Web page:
SHAPING THE TERRAIN: AN EXPERIMENT IN CULTURAL DESIGN
University of Southern Maine (UNITED STATES)
This paper will address the role that design can play in contemporary fine arts curricula. It will do so by laying out the theoretical underpinnings for a course in the digital mapping of potential public art sites in the city of Portland, ME. The course will be offered as part of the digital arts concentration at the University of Southern Maine in the fall of 2009 in cooperation with the Portland Percent for Art Committee. Students will experiment with information design, the design of public space and with expanded definitions of design that include a meshing of aesthetic systems with scientific methodologies. Additionally, the course will take students off the paths prescribed by city planners into remote areas and niches of the city to observe textures and patterns of urban space.
Students will be introduced to the ways in which digital mapping and imaging technologies can be used to shape the cultural terrain and will learn: (1) the basics of illustration software used in art and design (2) the basics of digital mapping applications used in the sciences (3) to develop criteria for identifying potential public art sites (4) to develop graphic representations of public art proposals and interventions (5) about aesthetic and social concerns surrounding public art, including an examination of the value systems that shape the cultural terrain.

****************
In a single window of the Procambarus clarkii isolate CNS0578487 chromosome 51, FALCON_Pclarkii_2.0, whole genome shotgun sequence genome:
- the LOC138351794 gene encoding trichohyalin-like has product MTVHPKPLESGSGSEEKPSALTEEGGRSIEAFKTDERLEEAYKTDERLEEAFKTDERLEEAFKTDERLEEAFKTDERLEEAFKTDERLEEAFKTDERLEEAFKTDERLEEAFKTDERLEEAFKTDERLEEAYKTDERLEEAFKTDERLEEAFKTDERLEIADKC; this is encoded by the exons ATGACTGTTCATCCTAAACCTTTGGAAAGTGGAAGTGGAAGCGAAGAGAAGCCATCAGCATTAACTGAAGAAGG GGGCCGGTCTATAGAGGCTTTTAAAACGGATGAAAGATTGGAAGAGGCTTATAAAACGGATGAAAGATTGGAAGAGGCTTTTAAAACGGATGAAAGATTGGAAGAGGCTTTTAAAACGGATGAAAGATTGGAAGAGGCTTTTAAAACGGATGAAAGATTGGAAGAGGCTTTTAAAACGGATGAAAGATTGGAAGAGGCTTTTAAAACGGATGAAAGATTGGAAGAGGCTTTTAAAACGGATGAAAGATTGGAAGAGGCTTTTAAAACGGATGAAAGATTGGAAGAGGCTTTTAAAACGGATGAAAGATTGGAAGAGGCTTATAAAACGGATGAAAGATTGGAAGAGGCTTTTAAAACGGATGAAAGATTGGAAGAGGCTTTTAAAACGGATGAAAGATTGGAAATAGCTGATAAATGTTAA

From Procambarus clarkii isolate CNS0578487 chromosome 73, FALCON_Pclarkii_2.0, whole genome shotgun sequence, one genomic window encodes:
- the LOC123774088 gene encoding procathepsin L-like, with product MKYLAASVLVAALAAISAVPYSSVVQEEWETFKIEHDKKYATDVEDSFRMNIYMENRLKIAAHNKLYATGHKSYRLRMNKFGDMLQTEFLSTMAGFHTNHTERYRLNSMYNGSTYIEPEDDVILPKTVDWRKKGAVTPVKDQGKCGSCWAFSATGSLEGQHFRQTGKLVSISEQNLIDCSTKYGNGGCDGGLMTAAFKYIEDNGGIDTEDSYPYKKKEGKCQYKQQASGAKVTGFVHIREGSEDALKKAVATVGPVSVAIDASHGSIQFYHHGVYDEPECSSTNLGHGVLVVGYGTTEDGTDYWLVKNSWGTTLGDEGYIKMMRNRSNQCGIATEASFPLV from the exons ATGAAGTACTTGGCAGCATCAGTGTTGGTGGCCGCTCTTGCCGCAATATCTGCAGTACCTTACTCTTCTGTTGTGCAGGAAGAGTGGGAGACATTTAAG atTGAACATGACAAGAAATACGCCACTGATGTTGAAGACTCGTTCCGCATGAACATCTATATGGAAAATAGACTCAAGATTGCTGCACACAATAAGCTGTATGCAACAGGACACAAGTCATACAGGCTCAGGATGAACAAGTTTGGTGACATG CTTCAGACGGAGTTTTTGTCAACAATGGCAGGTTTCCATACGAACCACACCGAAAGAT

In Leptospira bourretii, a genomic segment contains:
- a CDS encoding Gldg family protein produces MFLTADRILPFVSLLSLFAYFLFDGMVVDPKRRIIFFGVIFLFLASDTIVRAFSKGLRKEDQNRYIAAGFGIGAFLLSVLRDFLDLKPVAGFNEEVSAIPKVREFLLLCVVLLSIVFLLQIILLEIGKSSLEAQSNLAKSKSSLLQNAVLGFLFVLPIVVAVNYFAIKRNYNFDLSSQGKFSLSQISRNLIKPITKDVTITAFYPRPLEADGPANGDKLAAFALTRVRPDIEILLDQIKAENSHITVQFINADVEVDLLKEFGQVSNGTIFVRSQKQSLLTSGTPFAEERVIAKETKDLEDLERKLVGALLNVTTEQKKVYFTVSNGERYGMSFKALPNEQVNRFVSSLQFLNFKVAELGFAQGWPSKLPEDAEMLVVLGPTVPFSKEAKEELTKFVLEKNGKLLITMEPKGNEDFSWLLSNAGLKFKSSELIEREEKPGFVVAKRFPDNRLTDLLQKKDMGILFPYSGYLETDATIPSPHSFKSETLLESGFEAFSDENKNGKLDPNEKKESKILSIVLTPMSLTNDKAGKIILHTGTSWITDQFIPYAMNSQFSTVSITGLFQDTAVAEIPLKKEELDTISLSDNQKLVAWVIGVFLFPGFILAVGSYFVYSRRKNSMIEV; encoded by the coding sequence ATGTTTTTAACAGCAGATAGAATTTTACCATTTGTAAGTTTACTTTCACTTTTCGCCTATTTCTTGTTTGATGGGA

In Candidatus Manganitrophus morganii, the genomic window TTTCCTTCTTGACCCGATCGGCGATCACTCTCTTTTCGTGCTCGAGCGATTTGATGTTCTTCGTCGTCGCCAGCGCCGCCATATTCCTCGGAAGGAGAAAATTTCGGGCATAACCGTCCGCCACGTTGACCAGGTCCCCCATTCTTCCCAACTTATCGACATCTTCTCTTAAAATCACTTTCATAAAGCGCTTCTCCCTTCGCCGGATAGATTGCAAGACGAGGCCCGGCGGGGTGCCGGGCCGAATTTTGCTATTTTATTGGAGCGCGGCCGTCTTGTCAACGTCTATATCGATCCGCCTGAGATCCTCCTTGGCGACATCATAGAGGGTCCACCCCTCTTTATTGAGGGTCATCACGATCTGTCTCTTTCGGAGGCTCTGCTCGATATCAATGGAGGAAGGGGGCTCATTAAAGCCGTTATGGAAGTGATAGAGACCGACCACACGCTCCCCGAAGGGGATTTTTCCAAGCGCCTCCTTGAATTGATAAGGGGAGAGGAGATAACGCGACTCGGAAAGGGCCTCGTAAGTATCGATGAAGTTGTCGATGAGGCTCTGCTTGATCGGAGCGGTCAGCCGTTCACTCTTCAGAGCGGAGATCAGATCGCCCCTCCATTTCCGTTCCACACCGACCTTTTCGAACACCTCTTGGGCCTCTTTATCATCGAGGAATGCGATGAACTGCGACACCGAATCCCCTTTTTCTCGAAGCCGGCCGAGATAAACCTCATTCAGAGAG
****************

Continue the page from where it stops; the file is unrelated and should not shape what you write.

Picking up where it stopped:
Deliverables will include a GIS (Geographic Information Systems) map of potential sites and conceptual interventions done by students in response to the sites. My role will be project coordinator and instructor. The course integrates my teaching with my research and creative activity and addresses questions about aesthetics and the diverse value systems that shape public spaces.
Jan Piribeck is an Associate Professor of Art and Chair of the University of Southern Maine Art Department. She has a long-standing interest in public art and creative uses of new and emerging technologies. Over the past decade these interests have merged in projects focusing upon the interplay between art and GIS (Geographic Information Science). Her work has been shown in venues such as the SIGGRAPH International Conference on Computer Graphics, the Boston Cyberarts Festival and the Maine Plugged-In Festival.